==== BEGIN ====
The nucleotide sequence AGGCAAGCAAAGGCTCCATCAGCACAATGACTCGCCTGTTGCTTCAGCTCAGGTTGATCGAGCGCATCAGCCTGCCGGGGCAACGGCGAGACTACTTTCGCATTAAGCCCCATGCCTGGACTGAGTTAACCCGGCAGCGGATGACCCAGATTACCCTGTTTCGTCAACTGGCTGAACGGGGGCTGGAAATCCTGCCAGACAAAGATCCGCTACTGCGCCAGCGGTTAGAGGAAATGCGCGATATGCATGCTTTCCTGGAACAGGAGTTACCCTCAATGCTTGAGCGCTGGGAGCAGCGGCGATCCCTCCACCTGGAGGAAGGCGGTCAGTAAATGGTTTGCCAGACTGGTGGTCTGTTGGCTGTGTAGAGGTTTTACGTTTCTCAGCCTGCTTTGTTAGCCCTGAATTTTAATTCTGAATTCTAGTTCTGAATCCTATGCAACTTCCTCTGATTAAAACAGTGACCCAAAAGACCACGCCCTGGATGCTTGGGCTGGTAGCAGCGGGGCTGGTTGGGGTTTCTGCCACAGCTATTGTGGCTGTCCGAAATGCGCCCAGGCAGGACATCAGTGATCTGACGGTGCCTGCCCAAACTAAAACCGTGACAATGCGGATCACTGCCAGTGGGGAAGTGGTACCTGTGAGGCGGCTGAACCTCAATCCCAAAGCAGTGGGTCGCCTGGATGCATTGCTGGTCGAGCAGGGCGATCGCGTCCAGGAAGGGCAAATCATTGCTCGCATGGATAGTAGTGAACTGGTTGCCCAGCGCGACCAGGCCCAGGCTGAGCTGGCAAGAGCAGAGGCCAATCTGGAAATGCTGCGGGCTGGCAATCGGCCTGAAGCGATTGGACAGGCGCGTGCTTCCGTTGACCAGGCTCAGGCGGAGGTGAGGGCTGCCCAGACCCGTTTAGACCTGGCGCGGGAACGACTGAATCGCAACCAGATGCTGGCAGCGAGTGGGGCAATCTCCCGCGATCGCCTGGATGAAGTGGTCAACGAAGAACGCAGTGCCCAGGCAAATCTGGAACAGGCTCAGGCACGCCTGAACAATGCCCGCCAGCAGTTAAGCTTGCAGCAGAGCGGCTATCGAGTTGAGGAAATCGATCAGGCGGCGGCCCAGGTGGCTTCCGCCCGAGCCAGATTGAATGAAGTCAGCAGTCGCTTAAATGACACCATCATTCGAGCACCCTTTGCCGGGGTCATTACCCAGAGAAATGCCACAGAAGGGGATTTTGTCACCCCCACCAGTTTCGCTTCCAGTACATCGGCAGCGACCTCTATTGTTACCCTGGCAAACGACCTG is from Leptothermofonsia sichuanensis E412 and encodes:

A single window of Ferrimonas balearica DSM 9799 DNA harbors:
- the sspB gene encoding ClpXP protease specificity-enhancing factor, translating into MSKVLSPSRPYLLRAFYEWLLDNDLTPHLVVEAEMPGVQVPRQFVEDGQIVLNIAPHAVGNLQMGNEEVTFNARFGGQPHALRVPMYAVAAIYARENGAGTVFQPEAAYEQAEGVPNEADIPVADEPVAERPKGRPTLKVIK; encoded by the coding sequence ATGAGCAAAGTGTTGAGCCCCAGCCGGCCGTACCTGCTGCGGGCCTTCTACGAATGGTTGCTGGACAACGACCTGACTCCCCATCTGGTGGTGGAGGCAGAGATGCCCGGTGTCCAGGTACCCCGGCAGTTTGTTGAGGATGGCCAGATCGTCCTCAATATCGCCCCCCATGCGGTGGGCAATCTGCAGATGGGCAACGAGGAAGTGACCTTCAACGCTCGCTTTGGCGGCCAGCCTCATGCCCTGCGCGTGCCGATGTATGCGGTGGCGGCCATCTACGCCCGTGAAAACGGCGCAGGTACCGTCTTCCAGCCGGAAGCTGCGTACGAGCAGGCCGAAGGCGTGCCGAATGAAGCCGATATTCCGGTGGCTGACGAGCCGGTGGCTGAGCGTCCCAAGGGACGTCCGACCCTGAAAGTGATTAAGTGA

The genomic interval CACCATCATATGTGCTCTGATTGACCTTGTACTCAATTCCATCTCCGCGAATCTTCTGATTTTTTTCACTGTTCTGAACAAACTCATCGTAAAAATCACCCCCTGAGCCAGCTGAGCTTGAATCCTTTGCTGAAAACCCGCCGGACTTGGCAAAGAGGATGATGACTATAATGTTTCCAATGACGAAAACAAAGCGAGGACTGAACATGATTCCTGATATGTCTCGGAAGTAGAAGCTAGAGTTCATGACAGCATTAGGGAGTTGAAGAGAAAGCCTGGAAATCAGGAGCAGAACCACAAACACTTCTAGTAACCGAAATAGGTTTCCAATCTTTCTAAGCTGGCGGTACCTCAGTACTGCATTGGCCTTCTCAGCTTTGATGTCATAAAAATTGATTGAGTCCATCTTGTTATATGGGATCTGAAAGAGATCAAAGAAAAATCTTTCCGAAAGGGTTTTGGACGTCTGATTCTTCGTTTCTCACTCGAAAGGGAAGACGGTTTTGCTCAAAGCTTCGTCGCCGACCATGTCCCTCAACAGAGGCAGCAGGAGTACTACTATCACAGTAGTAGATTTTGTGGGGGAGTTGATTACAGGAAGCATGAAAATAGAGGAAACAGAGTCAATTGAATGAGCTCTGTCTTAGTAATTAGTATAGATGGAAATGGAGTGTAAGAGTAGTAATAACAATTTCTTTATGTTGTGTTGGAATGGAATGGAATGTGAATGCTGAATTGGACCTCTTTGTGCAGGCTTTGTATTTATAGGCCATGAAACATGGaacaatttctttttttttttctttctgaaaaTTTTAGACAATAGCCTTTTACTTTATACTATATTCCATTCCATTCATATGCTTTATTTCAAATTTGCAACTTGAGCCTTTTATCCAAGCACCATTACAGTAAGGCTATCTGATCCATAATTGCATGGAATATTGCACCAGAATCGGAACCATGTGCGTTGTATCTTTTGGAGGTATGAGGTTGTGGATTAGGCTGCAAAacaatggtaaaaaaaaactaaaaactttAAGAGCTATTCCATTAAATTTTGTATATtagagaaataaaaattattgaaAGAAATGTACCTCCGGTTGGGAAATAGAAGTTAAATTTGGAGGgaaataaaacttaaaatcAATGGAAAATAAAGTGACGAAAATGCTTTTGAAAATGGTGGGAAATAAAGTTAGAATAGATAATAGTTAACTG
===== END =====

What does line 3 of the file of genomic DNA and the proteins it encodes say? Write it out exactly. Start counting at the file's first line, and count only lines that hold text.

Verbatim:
- the sspB gene encoding ClpXP protease specificity-enhancing factor, translating into MSKVLSPSRPYLLRAFYEWLLDNDLTPHLVVEAEMPGVQVPRQFVEDGQIVLNIAPHAVGNLQMGNEEVTFNARFGGQPHALRVPMYAVAAIYARENGAGTVFQPEAAYEQAEGVPNEADIPVADEPVAERPKGRPTLKVIK; encoded by the coding sequence ATGAGCAAAGTGTTGAGCCCCAGCCGGCCGTACCTGCTGCGGGCCTTCTACGAATGGTTGCTGGACAACGACCTGACTCCCCATCTGGTGGTGGAGGCAGAGATGCCCGGTGTCCAGGTACCCCGGCAGTTTGTTGAGGATGGCCAGATCGTCCTCAATATCGCCCCCCATGCGGTGGGCAATCTGCAGATGGGCAACGAGGAAGTGACCTTCAACGCTCGCTTTGGCGGCCAGCCTCATGCCCTGCGCGTGCCGATGTATGCGGTGGCGGCCATCTACGCCCGTGAAAACGGCGCAGGTACCGTCTTCCAGCCGGAAGCTGCGTACGAGCAGGCCGAAGGCGTGCCGAATGAAGCCGATATTCCGGTGGCTGACGAGCCGGTGGCTGAGCGTCCCAAGGGACGTCCGACCCTGAAAGTGATTAAGTGA